Flower firm chooses EnterpriseDB over Oracle

International florist FTD Group has selected database software from new start-up EnterpriseDB, which is built on the open source PostgreSQL database.

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International florist FTD Group has selected database software from new start-up EnterpriseDB, which is built on the open source PostgreSQL database.

EnterpriseDB is trying to poach customers from Oracle with the promise of lower licence fees and compatibility with Oracle applications.

The firm remains tiny compared with Oracle, and had only about 100 paying customers in April. But the FTD Group win, which follows deals with Sony Computer Entertainment and Vonage Holdings, could help persuade other big companies to bet on its software.

Jason Weiss, software architect at FTD said the florist had not pulled out any of its Oracle databases. But when it moved an external reporting tool from its main production system to a database server of its own, it decided Oracle was beyond its budget and chose EnterpriseDB.

The EnterpriseDB licenses were about one sixth of what FTD would have paid for Oracle software, he said.

FTD processes orders of flowers through 200 distribution centres and about 20,000 US retail florists. The reporting tool, based on Oracle Reports, allows the distributors to generate reports about their orders automatically from FTD's ARGO shipping administration system.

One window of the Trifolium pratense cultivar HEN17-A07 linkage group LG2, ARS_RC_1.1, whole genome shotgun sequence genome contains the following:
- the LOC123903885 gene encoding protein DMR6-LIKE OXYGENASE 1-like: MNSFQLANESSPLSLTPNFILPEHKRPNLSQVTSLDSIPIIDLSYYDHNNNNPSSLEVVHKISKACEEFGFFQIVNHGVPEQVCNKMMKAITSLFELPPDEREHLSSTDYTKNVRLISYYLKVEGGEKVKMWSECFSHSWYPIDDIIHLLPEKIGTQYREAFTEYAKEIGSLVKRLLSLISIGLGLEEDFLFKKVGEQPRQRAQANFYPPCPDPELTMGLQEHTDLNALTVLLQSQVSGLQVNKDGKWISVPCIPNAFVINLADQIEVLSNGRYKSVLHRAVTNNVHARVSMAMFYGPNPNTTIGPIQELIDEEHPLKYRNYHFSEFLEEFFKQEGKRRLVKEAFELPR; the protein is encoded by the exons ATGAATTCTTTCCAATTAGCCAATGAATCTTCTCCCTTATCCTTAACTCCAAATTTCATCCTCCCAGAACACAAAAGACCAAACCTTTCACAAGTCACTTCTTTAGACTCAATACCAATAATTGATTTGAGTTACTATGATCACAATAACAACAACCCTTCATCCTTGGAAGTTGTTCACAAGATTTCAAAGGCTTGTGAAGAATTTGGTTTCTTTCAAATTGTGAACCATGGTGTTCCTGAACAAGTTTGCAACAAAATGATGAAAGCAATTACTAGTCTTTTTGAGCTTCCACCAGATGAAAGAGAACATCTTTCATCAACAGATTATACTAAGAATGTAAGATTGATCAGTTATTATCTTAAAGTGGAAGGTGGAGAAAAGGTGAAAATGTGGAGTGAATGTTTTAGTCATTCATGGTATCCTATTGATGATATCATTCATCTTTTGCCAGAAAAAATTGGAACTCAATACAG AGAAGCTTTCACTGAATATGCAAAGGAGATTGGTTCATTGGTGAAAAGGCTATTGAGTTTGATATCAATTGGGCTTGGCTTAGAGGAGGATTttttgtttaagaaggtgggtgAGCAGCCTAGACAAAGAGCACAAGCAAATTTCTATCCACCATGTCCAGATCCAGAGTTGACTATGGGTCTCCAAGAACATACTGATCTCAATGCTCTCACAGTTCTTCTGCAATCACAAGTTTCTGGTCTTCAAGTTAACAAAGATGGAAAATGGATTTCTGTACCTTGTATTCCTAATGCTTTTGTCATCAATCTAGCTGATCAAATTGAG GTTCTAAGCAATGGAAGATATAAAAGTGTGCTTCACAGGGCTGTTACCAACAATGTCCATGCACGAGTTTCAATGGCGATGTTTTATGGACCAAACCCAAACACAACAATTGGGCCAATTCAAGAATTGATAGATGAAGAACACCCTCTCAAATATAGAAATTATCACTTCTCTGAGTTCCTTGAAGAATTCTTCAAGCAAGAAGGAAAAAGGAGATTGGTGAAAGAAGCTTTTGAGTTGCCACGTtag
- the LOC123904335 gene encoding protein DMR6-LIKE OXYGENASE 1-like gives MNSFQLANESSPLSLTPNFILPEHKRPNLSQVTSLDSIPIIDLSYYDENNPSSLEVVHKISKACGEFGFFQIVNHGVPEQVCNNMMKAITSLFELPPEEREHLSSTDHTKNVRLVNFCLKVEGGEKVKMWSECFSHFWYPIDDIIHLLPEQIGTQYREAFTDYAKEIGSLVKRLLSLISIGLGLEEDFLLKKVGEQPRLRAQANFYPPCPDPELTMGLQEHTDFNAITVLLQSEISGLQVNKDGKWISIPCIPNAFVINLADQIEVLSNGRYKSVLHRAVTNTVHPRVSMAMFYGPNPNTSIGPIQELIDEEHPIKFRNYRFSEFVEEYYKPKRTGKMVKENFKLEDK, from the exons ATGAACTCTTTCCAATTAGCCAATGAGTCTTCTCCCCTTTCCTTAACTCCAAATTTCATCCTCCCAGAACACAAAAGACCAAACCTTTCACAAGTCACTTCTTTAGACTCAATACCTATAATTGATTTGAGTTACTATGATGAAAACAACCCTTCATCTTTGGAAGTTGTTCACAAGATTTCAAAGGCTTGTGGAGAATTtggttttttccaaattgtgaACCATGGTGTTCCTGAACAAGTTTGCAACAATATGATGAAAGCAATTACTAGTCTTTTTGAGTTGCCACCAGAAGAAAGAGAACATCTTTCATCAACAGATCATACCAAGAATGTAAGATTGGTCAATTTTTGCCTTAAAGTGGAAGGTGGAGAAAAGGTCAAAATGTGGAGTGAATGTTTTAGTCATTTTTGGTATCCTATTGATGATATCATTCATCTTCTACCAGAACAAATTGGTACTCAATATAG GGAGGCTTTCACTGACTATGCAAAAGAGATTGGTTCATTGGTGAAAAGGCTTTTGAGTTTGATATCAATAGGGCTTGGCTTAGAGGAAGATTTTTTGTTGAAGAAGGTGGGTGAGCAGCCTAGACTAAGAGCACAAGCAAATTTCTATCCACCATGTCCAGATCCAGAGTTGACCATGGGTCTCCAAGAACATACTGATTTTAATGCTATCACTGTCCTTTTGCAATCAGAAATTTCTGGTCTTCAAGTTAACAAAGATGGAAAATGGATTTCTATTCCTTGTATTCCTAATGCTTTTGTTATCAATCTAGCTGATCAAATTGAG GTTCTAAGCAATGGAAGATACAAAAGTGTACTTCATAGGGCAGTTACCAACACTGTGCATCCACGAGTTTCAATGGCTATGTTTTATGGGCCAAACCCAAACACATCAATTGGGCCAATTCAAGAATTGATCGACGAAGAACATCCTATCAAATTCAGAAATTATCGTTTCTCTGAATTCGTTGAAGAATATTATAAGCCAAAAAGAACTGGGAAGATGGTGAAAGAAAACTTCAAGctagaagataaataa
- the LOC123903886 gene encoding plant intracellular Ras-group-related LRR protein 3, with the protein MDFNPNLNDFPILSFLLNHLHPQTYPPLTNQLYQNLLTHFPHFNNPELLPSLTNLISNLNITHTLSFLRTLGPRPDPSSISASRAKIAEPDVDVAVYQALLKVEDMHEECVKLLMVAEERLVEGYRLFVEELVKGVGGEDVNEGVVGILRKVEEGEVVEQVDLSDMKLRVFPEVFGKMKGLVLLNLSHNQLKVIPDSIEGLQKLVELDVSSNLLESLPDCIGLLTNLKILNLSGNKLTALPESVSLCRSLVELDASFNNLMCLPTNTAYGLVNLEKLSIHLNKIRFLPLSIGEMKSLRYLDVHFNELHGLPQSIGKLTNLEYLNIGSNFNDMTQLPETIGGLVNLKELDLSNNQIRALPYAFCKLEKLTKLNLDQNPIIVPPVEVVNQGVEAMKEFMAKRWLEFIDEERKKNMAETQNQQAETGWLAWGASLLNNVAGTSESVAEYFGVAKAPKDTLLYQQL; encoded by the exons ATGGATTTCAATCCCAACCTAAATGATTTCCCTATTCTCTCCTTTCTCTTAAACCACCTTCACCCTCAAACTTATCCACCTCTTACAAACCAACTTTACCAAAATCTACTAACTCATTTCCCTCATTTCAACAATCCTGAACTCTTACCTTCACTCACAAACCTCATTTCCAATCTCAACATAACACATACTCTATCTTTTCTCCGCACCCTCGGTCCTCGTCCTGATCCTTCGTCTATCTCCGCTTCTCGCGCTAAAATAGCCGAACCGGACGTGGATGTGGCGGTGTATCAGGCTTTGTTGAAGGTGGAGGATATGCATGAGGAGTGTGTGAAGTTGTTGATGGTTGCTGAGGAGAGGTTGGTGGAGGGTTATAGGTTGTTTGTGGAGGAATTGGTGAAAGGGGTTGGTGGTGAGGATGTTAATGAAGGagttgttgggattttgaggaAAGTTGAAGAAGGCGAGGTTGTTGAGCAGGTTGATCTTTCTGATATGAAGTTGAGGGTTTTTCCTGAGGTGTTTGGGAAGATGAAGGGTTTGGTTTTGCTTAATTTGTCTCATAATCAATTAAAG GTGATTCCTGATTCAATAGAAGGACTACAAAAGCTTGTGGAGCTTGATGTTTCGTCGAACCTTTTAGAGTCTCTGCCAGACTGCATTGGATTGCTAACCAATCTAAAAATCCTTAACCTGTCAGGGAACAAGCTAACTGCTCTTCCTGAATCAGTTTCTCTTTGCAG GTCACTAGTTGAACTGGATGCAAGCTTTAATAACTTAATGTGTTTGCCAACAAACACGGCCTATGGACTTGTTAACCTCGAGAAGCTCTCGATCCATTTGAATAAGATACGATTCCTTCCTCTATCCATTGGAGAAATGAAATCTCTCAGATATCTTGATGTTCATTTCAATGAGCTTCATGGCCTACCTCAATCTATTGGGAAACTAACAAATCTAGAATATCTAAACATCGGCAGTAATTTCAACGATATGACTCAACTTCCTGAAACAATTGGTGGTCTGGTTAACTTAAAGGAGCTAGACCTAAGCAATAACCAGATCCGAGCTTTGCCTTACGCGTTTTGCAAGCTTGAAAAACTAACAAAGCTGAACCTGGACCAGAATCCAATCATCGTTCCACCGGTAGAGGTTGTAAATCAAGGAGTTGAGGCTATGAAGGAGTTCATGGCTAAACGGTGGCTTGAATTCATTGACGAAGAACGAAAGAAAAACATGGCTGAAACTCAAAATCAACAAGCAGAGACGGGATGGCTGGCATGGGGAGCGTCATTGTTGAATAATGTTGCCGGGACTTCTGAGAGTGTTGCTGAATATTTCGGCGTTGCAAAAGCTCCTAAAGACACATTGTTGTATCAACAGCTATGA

FTD updated the reporting tool in December last year, but a surge in requests on Valentine's day brought performance problems that dragged down performance on the main ARGO production servers too.

The flower firm turned off the reporting tool to generate reports manually as a short-term solution. As a longer term measure, FTD decided to put the reporting environment onto a separate server.

"We're an Oracle shop so we went to them, got a quote and laughed, because it wasn't even close to being in the budget we were looking for," Weiss said.

"I'm very pro-open source, I've used MySQL and PostgreSQL. The selling point with EnterpriseDB was the Oracle compatibility layer they have on top of it," he added.

Weiss also estimated that FTD saved about $100,000 (£50,000) in licence and support costs by going with EnterpriseDB. The Enterprise Edition of Oracle's database carries a list price of $40,000 (£20,000) per processor, while a Premium licence for EnterpriseDB Advanced Server is $5,000 (£2,500) per processor.

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